Rosewood is a perfect little town. So quiet and pristine, you'd never guess it holds so many secrets. Some of the ugliest ones belong to the prettiest girls in town -- Aria, Spencer, Hanna and Emily, four estranged friends whose darkest secrets are about to unravel. One year ago, Alison, the Queen Bee of their group, disappeared and the girls swore they'd never tell what really happened that night. They thought their secrets would bond them together, but just the opposite is true. Then again, who's to say what the truth is in Rosewood. It seems everyone in town is lying about something. Now, as the mystery surrounding Alison's disappearance resurfaces, the girls begin getting messages from "A," saying – and threatening – things only Alison would know. But it couldn't be Alison. Could it? Whoever it is, they seem to know all the girls' secrets, and seem to be watching their every move. The girls are friends again, but will they be there for each other if their dark secrets come to light?
But that’s not all. Literally, right after that show there’s another show called the Lying Game. Really, ABC Family? As if one full of hour of making lying seem fun, exciting and hip wasn’t enough, they put their audiences right through another hour of the same rhetoric. Here’s the description of this show:
Inspired by the Sara Shepard (Pretty Little Liars) book series of the same name, The Lying Game follows long-lost twins Emma and Sutton. Separated under mysterious circumstances, Sutton was adopted by the wealthy Mercer family in Phoenix, while Emma grew up in the foster system. When the twins reunite as teenagers, they keep it a secret. While Sutton goes in search of the truth, Emma takes over her life and discovers more secrets and lies than she could have imagined.It's a season of secrets, seduction and life-and-death stakes as the twins continue to expose the skeletons in their family closet. Emma and Ethan's love is stronger than ever, but their relationship is tested by questionable motives and accusations. With Sutton's disappeance, Emma and Ethan don't know whether Sutton is missing or dead. Meanwhile, Char's aunt Annie has returned to town after many years, bringing back old memories and secrets that Alec and Ted would like to keep in the past.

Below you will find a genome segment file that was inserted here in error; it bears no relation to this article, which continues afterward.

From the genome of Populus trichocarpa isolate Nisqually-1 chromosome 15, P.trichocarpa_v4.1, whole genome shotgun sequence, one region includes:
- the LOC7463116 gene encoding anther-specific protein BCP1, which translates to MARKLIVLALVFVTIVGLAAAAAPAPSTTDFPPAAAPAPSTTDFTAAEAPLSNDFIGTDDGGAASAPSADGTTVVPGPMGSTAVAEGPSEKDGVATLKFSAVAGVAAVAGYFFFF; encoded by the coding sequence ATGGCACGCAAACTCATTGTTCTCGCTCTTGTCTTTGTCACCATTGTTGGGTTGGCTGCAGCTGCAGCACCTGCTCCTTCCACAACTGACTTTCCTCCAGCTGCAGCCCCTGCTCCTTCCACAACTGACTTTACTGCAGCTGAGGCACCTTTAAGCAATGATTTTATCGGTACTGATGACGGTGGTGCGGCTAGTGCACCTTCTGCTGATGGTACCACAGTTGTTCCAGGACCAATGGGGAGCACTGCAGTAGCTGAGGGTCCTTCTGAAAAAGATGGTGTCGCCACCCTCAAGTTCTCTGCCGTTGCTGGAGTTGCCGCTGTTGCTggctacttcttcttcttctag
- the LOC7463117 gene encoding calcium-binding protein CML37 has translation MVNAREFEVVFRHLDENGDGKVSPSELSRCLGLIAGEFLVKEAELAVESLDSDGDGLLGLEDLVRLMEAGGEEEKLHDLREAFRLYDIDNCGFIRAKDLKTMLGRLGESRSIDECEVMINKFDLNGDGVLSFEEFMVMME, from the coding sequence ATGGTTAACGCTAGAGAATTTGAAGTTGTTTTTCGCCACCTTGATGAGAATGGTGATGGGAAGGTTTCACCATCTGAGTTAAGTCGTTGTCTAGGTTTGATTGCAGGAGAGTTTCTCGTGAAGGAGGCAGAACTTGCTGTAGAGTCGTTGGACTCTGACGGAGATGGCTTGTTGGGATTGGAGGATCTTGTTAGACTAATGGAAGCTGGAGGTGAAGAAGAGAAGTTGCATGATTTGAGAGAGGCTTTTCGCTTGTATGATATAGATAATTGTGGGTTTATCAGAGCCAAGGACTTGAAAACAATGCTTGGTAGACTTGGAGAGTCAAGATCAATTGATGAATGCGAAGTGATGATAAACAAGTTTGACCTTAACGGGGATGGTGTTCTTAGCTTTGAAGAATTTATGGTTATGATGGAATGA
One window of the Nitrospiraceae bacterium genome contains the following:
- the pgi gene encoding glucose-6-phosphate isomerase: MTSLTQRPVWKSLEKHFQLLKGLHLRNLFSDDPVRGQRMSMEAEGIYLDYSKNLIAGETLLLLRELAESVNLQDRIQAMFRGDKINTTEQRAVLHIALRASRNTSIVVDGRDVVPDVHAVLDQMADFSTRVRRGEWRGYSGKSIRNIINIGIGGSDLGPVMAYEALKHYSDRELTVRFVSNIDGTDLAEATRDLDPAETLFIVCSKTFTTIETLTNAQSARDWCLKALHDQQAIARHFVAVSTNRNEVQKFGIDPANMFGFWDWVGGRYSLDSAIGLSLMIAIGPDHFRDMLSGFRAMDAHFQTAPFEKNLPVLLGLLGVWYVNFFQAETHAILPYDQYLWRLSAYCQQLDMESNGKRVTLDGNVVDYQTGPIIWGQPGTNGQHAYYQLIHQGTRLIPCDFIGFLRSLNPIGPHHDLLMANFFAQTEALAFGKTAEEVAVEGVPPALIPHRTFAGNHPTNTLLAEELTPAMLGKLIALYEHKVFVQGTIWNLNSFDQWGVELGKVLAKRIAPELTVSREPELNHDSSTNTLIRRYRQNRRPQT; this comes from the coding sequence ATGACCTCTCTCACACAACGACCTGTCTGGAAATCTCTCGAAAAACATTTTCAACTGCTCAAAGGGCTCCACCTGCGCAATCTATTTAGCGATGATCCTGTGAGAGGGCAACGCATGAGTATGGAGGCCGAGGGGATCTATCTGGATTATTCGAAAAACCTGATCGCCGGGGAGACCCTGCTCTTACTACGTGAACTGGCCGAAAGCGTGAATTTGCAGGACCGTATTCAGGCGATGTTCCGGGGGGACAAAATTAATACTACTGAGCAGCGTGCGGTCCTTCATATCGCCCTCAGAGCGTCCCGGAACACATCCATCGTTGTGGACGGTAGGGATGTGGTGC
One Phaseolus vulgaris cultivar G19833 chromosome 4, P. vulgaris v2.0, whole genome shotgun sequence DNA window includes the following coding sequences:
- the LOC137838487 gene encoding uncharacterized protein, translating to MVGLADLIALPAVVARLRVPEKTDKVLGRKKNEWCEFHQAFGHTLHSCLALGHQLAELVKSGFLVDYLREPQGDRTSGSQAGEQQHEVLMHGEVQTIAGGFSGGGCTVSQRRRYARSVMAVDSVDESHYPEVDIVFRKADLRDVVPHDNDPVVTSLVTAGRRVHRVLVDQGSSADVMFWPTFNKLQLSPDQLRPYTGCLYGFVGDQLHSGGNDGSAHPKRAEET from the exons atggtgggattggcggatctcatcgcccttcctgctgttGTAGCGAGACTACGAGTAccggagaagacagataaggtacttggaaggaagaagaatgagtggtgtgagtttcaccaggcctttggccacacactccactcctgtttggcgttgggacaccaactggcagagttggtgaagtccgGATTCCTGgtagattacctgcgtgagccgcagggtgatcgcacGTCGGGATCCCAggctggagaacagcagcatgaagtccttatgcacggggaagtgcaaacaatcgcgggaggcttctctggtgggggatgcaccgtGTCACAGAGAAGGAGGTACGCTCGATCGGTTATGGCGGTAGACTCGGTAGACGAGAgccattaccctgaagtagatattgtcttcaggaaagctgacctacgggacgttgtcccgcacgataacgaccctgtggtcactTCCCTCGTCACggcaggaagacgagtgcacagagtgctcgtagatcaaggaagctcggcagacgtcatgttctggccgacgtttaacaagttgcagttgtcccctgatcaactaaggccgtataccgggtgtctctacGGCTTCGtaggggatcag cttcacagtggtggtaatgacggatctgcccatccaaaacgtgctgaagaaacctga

And then let’s not forget about Secret Life of the American Teenager. One more show spouting the same rhetoric as the others.
The teens at Grant High are living life in the fast lane. Between their love triangles, secrets, drama, accusations, gossip, confusion, and scandalous rumors, there's never a dull moment. The he-said, she-said gets intense! Their parents' lives are just as complicated. From paternity questions to happy reunions and unexpected romances (past and present), there's always something going on. You can't stop watching, because you've just gotta know what'll happen next.
I mean, sure, everyone knows that an espionage thriller is full of lies. But those lies are sold under the guise of national security, life and death, King and Country, millions of people will die if we tell the truth kinds of lies. And, from a pragmatic viewpoint I understand the need for those lies. Oh, what’s that you say Mr. Terrorist? You’d like to know the exact position of our US troops? Sure. Here you go…  There’s certain information that you just shouldn’t divulge.
My problem with these shows is that there’s no underlying justification for these lies other than they’re fun, or they keep people from facing the consequences of their actions. Is this really the message that we want to be sending to our youth?  And yes, I can hear the critics now;  well, if you don’t like the shows then find something else to watch. I get that, but that’s not my point. I make it a point not to watch the shows in question.
My point is the fact that these show even exist in the first place. In the last 60 years TV has gone from Leave it to Beaver, I love Lucy, Dragnet and Perry Mason to shows about lying, cheating, murder and theft. I understand that society has changed drastically over the last 50 years too and that TV has naturally changed along with it. However, I think that as a society and a culture we need to stop playing games and passing the blame and take accountability for our collective actions. Lying is not fun, and being lied to is even worse. If we want people to stop lying as a behavior, then we need to stop idolizing it with TV and other media. But, I do realize that there’s always the possibility that I’m becoming somewhat cynical too.